Lutheran Liturgical Calendar
Note: Our Saviour follows the Historic One-Year Lectionary. This is reflected in the calendar of the Church Year that follows.
- First Sunday in Advent
- Second Sunday in Advent
- Third Sunday in Advent
- Fourth Sunday in Advent
- The Nativity of Our Lord
- Christmas Eve
- Christmas Midnight
- Christmas Dawn
- Christmas Day
- First Sunday after Christmas
- Second Sunday after Christmas
- The Epiphany of Our Lord
- First Sunday after the Epiphany or The Baptism of Our Lord
- Second Sunday after the Epiphany
- Third Sunday after the Epiphany
- Fourth Sunday after the Epiphany
- Fifth Sunday after the Epiphany
- The Transfiguration of Our Lord
- Ash Wednesday
- First Sunday in Lent
- Second Sunday in Lent
- Third Sunday in Lent
- Fourth Sunday in Lent
- Fifth Sunday in Lent/Passion Sunday
- Palm Sunday
- Maundy Thursday
- Good Friday
- Vigil of Easter
- Easter Sunrise
- Easter Day, the Feast of the Resurrection of our Lord
- Second Sunday after Easter
- Third Sunday after Easter
- Fourth Sunday after Easter
- Fifth Sunday after Easter
- Sixth Sunday after Easter
- Feast of the Ascension of our Lord
- Seventh Sunday after Easter
- Feast of Pentecost
- Feast of the Holy Trinity
- First Sunday after Trinity
- Second Sunday after Trinity
- Third Sunday after Trinity
- Fourth Sunday after Trinity
- Fifth Sunday after Trinity
- Sixth Sunday after Trinity
- Seventh Sunday after Trinity
- Eighth Sunday after Trinity
- Ninth Sunday after Trinity
- Tenth Sunday after Trinity
- Eleventh Sunday after Trinity
- Twelfth Sunday after Trinity
- Thirteenth Sunday after Trinity
- Fourteenth Sunday after Trinity
- Fifteenth Sunday after Trinity
- Sixteenth Sunday after Trinity
- Seventeenth Sunday after Trinity
- Eighteenth Sunday after Trinity
- Nineteenth Sunday after Trinity
- Twentieth Sunday after Trinity
- Twenty-first Sunday after Trinity
- Twenty-second Sunday after Trinity
- Twenty-third Sunday after Trinity
- Twenty-fourth Sunday after Trinity
- Twenty-fifth Sunday after Trinity
- Twenty-sixth Sunday after Trinity
- Last Sunday after Trinity
Note: Due to the movable date for Easter, adjustments usually need to be made each year in the Epiphany Season and the Trinity Season. At Our Saviour, the Last Sunday after Trinity is observed as the Feast of Christ the King, with the Second Last Sunday of the Church Year and the Third Last Sunday of the Church Year preceding it. In addition, when major Feast Days fall on a Sunday, they will usually take the place of the scheduled Sunday. Our Saviour does not make a point of observing “special Sundays” such as “Friendship Sunday” or other special interest days.
Colors of the Liturgical Season
Adapted from an article by Rev. Douglas K. Escue
Note: Apologies to Canadian readers for the American spelling of the word COLOUR!
Color. Color is everywhere. Color is God’s way of filling his world with beauty and giving pleasure to those who live in this colorful world. Christians, for centuries, have used color in divine worship to emphasize the redemptive action of God through his Son.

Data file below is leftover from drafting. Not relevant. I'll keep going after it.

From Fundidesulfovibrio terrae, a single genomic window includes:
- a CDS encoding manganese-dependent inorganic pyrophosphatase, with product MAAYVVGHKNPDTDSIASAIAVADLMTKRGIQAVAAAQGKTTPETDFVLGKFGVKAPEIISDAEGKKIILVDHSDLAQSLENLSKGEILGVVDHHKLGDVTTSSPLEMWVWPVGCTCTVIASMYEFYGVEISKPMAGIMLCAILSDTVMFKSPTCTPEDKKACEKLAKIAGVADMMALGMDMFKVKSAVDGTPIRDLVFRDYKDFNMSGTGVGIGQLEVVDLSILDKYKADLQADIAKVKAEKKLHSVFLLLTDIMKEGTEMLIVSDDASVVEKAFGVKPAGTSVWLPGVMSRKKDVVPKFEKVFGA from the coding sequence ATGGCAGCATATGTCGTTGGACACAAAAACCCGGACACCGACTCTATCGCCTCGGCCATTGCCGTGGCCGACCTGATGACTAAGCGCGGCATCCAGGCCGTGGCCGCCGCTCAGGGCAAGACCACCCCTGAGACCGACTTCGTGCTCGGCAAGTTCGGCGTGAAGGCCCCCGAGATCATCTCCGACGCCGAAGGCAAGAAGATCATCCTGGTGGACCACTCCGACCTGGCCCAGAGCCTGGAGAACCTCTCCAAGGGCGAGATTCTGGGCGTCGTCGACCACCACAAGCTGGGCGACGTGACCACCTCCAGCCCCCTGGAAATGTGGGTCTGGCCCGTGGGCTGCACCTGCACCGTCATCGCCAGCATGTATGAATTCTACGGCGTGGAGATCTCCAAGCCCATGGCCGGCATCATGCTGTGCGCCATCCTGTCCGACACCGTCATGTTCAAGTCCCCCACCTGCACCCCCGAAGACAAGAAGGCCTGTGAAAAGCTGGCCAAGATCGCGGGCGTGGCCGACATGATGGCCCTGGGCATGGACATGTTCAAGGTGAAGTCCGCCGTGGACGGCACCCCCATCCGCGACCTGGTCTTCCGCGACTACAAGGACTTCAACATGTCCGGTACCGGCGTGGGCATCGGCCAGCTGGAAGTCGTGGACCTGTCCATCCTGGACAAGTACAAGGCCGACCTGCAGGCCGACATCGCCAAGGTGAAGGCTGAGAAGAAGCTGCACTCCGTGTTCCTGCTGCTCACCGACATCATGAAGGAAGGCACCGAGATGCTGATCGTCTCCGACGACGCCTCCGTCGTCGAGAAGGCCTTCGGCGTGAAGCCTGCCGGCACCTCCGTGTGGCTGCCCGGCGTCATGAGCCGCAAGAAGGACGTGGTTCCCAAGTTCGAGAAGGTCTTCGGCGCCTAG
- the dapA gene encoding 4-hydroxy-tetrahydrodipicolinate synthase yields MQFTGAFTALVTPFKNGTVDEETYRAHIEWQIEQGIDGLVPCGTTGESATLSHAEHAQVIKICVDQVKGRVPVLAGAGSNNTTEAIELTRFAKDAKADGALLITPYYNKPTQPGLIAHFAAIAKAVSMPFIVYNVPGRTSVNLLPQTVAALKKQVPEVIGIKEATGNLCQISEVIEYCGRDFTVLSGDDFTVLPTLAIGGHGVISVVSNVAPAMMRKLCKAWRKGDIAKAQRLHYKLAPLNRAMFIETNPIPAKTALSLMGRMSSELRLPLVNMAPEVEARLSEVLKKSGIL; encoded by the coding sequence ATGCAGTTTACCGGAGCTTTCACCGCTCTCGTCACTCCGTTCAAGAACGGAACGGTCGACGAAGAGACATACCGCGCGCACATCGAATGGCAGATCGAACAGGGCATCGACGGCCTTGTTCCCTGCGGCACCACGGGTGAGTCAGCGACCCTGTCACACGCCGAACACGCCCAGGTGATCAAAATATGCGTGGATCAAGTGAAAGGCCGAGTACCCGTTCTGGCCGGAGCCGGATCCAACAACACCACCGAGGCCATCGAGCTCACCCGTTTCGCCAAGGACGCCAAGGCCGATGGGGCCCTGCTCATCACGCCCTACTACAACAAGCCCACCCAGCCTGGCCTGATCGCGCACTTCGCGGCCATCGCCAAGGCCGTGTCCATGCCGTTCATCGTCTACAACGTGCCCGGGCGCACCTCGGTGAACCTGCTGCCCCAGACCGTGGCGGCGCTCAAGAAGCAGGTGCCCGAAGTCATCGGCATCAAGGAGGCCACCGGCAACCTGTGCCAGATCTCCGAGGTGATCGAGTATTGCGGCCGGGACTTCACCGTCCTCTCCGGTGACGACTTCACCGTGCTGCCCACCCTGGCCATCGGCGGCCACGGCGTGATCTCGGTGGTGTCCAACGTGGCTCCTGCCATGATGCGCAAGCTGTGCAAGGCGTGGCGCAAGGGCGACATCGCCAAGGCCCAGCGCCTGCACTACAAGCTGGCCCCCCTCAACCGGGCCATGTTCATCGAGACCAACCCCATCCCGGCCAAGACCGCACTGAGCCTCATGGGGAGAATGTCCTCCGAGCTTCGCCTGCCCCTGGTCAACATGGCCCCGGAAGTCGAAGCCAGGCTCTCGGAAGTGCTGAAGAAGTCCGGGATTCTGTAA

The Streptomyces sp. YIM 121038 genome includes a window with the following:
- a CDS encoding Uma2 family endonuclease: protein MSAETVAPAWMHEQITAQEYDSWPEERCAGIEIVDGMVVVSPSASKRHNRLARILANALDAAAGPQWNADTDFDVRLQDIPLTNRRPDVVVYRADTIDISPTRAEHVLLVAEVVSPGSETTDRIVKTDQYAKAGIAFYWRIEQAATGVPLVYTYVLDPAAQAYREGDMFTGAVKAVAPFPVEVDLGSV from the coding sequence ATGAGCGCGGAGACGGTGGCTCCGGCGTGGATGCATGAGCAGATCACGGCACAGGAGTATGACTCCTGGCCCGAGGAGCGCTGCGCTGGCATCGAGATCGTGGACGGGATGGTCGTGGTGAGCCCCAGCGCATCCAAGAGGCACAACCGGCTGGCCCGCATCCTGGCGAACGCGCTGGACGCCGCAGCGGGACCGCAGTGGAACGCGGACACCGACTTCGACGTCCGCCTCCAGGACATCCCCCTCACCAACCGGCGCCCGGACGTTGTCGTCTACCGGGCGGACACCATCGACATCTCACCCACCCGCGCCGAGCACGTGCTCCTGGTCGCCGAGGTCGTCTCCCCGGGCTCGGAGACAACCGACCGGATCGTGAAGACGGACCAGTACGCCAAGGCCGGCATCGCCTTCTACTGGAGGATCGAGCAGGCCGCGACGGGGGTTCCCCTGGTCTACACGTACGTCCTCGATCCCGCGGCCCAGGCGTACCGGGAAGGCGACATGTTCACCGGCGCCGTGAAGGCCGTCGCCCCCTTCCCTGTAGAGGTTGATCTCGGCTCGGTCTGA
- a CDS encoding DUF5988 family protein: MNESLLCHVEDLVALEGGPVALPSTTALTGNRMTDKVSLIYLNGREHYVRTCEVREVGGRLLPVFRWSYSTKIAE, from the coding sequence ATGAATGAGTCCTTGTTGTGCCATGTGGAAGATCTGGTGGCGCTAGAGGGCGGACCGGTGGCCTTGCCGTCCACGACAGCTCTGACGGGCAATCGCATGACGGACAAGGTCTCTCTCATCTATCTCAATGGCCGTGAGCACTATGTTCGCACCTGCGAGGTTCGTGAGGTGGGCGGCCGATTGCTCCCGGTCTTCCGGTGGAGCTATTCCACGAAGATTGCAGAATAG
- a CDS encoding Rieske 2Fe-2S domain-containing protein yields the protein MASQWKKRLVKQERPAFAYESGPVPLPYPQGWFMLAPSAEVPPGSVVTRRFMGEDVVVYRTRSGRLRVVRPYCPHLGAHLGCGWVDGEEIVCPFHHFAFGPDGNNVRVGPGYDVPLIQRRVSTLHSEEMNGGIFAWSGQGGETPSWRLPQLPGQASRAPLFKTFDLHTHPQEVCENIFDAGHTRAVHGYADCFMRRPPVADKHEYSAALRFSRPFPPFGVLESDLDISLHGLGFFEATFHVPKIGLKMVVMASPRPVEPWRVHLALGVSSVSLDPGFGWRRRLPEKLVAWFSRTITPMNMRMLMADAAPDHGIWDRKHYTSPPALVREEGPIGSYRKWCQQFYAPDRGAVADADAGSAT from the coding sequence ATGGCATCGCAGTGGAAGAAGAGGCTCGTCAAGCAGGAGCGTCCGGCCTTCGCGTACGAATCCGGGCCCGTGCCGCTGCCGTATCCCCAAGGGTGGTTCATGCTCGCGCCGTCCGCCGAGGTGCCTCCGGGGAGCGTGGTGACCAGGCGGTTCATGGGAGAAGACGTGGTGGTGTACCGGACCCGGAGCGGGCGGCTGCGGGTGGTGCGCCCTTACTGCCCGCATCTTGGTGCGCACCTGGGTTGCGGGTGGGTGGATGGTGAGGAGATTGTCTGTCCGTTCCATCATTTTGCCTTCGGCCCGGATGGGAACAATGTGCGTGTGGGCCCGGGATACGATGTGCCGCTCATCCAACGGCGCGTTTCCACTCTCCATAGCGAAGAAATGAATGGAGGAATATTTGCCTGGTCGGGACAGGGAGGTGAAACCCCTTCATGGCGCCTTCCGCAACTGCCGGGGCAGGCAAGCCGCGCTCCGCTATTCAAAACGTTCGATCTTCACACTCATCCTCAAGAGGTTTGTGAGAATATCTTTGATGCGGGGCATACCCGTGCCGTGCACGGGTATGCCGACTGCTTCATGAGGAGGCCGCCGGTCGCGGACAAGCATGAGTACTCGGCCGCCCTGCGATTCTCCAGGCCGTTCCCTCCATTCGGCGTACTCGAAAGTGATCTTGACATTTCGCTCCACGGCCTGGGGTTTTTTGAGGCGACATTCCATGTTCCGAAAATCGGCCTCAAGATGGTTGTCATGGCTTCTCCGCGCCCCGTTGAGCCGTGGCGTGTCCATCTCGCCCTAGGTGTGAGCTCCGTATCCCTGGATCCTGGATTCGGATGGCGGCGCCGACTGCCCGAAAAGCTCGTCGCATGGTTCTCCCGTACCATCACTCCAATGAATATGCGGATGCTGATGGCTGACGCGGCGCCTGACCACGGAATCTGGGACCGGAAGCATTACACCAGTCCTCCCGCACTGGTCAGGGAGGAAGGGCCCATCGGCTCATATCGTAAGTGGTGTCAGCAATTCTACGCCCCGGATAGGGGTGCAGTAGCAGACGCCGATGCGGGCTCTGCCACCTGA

Color, Like Music
Color, like music, plays an important role in the life of God’s worshiping people. Just as music is the “handmaiden to theology,” liturgical color complements the message of the seasons and occasions during the church year. Taking a familiar seat in the nave of his/her chapel preceding worship on any given Sunday, the worshiper’s emotions and intellect are immediately engaged by color. Liturgical colors aid in establishing a climate in which Law and Gospel may be heard and received.
Color, Like Light
Color, like light which is its source, is most helpful when it is pleasing as well as stimulating to the senses. However, let’s never forget its primary role in divine worship: Color allows us to see the Light of Life, Jesus Christ. It serves to communicate the message of salvation. And communicate it does when it reinforces a specific “colorful” chapter in the life of our Lord and his church, retold annually by the church calendar.
However, color and its bright message can easily be taken for granted or mistaken in its purpose. The paraments, vestments, altar clothes, banners, traditionally employed each Sunday, must be seen as more than an attempt to decorate, or give accent to the chancel. That is, no doubt, the view of some. It’s true; interior design and decoration are important. But a greater service is demanded of our liturgical colors than merely making the surroundings “pretty.”
Furthermore, when altar paraments are used year after year without much attention given to their message, as well as their care, the pastor, along with his faithful altar guild would do well to throw away the key to the sacristy and refrain from using those altar cloth “decorations.” Frequent instruction about the church year and its corresponding colors must go hand in hand with its weekly use.
How do you go about instructing and communicating appreciation for the colors of the church year and the seasons they support? Some liturgical creativity is in order for this task. Think of the rainbow. The rainbow is that vivid reminder of God’s promise given to Noah and his descendants. The acronym, “Roy-g-biv,” is a helpful device in remembering that beautiful object of hope, and its red, orange, yellow, green, blue, indigo, and violet colors. Let’s adapt that helpful device for use in taking a fresh look at the colors of the church year.
Five Basic Colors (more or less)
Traditionally, five basic colors of a festive, penitential, and neutral nature have been used in most liturgical congregations. In recent times, with liturgical renewal, three additional colors (blue, scarlet, and gold) have been added to the basic five of white, red, green, violet or purple, and black.
Blue is the more contemporary color increasingly used by many congregations in their observance of a new church year. Advent, a preparatory time of waiting and watching, communicates the message of hope. BLUE-the color of the sky-helps convey that powerful message. Our Christian faith rests on the hope that Christ, who came in history assuming our flesh, will also return on the last day of time from that same blue sky he ascended long ago.